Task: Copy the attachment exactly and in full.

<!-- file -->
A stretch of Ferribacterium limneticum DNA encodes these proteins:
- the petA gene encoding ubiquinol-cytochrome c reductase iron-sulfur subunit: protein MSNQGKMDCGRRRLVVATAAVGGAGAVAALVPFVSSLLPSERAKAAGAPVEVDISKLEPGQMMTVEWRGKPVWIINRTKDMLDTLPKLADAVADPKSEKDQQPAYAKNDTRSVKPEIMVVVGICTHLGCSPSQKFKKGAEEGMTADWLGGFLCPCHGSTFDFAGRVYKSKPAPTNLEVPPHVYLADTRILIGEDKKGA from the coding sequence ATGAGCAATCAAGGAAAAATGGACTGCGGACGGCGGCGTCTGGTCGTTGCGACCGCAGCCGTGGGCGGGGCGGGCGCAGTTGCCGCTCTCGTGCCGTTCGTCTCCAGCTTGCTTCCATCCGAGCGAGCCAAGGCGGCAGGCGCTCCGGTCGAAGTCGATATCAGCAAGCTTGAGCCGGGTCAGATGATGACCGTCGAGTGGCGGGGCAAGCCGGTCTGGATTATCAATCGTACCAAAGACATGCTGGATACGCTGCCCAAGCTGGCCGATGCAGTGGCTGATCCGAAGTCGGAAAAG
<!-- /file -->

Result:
A stretch of Ferribacterium limneticum DNA encodes these proteins:
- the petA gene encoding ubiquinol-cytochrome c reductase iron-sulfur subunit: protein MSNQGKMDCGRRRLVVATAAVGGAGAVAALVPFVSSLLPSERAKAAGAPVEVDISKLEPGQMMTVEWRGKPVWIINRTKDMLDTLPKLADAVADPKSEKDQQPAYAKNDTRSVKPEIMVVVGICTHLGCSPSQKFKKGAEEGMTADWLGGFLCPCHGSTFDFAGRVYKSKPAPTNLEVPPHVYLADTRILIGEDKKGA from the coding sequence ATGAGCAATCAAGGAAAAATGGACTGCGGACGGCGGCGTCTGGTCGTTGCGACCGCAGCCGTGGGCGGGGCGGGCGCAGTTGCCGCTCTCGTGCCGTTCGTCTCCAGCTTGCTTCCATCCGAGCGAGCCAAGGCGGCAGGCGCTCCGGTCGAAGTCGATATCAGCAAGCTTGAGCCGGGTCAGATGATGACCGTCGAGTGGCGGGGCAAGCCGGTCTGGATTATCAATCGTACCAAAGACATGCTGGATACGCTGCCCAAGCTGGCCGATGCAGTGGCTGATCCGAAGTCGGAAAAG